Was it Colonel Mustard in the Conservatory with the candlestick? This is just one of the potential outcomes in the classic murder mystery game of Clue.
Yee-haw! In 1982, Tomy released Pony Plates, a Western-themed variant on its popular Fashion Plates design kit. Children ages 6 and up could create personalized ranch scenes complete with horses, barns, and wilderness landscapes.
Released in 1968 by Schaper, Big Mouth combines two of my favorite things–food and humor–into a single game.
Graham Hancock, LEGO collector and deputy editor of Blocks magazine, examines one of the most widely recognized LEGO building kits from the iconic manufacturer.
Released in 1979, Guess Who? from Milton Bradley is a variation of the classic game of 20 Questions – a spoken parlor game that rose to popularity in the 19th century.
In 1943, brothers Alvin and Earl Herdklotz established the A & E Tool and Gage Co. in Rockford, Illinois as a defense-based precision tool-and-die business. After World War II, focus shifted primarily to toy making. Operating under the name Midgetoy, the company began to produce basic, smaller-scale die-cast vehicles and airplanes at low price points.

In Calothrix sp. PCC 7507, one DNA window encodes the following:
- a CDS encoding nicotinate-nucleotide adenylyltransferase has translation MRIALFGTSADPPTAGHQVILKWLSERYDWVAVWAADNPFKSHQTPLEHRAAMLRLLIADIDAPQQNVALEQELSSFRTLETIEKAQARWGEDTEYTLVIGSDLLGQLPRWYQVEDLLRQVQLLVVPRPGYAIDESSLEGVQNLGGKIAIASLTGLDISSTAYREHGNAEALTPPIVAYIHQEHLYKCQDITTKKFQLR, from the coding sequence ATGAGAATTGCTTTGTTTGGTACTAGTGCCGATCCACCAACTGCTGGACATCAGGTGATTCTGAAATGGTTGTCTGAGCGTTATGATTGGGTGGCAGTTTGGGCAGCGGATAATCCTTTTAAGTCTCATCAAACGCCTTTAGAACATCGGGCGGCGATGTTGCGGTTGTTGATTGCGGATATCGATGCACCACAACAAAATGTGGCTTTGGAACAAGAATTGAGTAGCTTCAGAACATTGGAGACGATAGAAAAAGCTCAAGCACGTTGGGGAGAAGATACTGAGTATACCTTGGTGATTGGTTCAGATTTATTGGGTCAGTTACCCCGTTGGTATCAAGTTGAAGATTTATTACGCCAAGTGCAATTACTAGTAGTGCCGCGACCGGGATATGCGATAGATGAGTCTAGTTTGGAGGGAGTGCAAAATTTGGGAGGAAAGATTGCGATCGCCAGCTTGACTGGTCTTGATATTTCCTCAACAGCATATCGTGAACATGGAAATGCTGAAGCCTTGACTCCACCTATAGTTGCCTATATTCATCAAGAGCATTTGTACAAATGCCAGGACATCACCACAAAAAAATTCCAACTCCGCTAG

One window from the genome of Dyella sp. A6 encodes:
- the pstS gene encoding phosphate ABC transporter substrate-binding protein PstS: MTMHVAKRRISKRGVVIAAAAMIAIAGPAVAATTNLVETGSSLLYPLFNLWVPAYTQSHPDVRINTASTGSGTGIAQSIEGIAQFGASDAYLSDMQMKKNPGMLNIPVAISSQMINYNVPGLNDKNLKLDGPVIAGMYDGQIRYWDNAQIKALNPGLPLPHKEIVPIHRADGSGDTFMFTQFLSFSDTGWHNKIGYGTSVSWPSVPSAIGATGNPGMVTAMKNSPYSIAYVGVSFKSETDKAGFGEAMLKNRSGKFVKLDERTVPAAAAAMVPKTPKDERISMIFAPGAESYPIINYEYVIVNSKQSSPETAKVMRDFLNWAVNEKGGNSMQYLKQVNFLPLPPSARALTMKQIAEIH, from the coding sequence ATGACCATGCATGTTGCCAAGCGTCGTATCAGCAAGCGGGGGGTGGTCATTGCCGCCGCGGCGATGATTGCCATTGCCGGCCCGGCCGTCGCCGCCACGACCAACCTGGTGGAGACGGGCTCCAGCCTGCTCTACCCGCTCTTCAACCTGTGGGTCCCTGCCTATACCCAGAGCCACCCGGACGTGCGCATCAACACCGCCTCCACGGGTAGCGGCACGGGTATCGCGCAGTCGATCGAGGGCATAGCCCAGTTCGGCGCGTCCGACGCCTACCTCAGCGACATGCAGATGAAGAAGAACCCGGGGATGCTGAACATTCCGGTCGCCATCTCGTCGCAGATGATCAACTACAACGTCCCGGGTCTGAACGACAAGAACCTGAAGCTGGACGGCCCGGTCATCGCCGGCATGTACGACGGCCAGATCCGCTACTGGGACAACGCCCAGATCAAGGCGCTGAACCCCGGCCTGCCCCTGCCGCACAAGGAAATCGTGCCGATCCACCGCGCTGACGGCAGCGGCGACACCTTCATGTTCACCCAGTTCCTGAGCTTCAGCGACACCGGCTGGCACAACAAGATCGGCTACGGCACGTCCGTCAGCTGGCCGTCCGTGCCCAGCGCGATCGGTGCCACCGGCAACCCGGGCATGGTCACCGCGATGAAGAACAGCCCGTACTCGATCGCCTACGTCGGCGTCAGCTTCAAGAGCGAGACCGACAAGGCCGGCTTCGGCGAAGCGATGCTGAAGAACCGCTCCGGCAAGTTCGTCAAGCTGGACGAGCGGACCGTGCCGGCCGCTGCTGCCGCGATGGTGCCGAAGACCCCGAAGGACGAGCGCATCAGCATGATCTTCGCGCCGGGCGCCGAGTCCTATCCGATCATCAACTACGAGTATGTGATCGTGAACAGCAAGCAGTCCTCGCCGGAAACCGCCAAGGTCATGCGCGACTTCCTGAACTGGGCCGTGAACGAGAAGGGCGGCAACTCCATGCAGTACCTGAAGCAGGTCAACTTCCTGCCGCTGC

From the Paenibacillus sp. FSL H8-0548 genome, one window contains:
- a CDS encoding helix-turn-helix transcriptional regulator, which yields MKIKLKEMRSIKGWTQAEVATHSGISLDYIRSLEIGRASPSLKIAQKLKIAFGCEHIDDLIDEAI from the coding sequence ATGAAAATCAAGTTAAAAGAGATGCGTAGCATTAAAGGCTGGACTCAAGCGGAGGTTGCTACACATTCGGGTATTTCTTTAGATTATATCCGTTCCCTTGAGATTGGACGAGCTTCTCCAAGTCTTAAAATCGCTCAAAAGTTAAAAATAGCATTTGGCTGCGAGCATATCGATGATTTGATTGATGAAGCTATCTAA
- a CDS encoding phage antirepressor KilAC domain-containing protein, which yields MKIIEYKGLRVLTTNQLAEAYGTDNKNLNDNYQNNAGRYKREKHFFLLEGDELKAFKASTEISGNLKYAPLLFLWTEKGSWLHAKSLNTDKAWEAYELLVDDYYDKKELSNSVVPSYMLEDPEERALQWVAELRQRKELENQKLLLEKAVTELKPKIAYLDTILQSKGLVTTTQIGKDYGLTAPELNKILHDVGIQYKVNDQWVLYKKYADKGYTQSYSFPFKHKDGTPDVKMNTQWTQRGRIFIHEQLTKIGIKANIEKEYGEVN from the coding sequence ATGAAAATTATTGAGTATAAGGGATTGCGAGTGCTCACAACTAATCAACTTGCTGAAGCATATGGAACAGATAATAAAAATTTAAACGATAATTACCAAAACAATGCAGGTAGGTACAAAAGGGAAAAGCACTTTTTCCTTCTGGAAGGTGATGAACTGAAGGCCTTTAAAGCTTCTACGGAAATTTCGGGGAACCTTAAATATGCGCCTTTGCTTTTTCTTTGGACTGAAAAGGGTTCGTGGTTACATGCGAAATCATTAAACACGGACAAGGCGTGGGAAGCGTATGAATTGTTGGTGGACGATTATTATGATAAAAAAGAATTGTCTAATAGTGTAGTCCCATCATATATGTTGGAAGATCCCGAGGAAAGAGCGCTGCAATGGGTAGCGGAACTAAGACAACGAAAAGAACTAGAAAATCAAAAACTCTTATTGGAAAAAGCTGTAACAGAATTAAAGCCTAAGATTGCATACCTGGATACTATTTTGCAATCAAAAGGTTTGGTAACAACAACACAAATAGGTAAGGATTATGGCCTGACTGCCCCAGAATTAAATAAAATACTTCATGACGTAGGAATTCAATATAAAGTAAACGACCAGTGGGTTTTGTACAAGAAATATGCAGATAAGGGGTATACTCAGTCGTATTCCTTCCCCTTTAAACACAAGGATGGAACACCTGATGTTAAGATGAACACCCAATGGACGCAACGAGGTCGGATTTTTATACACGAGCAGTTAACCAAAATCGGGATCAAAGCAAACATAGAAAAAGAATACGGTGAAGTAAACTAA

Scrabble – the classic word game for two to four players – combined two concepts in a unique way. It’s both jigsaw puzzle and board game – an innovation that was perhaps a barrier to success in the game’s early days. Modern audiences, though, have embraced the game through its various evolving forms.
In the 1970s, creativity met “Big Iron” in the Play ‘N Learn Computer from Playskool. Patterned after mainframe computers in use at the time, the toy was helped children with basic math, spelling, and matching skills.
Kenner’s 1965 release of Pistol That Shoots Around the Corner (and over your shoulder, too!) was a toy gun far more compact that its 11-word name would indicate.
Nicolas Ricketts, Curator at the National Museum of Play at The Strong, guides a through a brief history of the world’s finest plaything: The Crayon
Graham Hancock, toy collector and writer, takes us back to the prehistoric days of Kenner Products’ line of Jurassic Park toys.
Released in the late 1950s, the Magnajector from Rainbow Crafts (1959) was a kid-friendly opaque projector, and the company’s first foray outside of its iconic Play-Doh modeling compound.
Released in 1968 by New Jersey-based Remco, Rudy the Robot was touted for his ability to “walk like a man.”
Released in 1974, Mego’s Communicator was a stylized walkie-talkie made to resemble the same device used on the Star Trek television show. Each walkie-talkie operated on a 9-volt battery and could send and receive voice messages up to 1/4 mile – perfect for alerting your landing party of pending danger!
Join Brian Washington – vinyl collector, writer, commercial artist, composer, and voice artist – as he offers a glimpse of his favourite childhood vinyl.
In 1973, Marx captured the fun of classic amusement park target shooting games in a table-top-sized format called the Magic Shot Shooting Gallery.
It’s international espionage on the high seas with the Electronic Radar Search Game from Ideal!
Billed in a $1,000,000 advertising campaign as “the toy that makes toys”, Parker Brothers’ Riviton construction system hit the market with impact in 1977.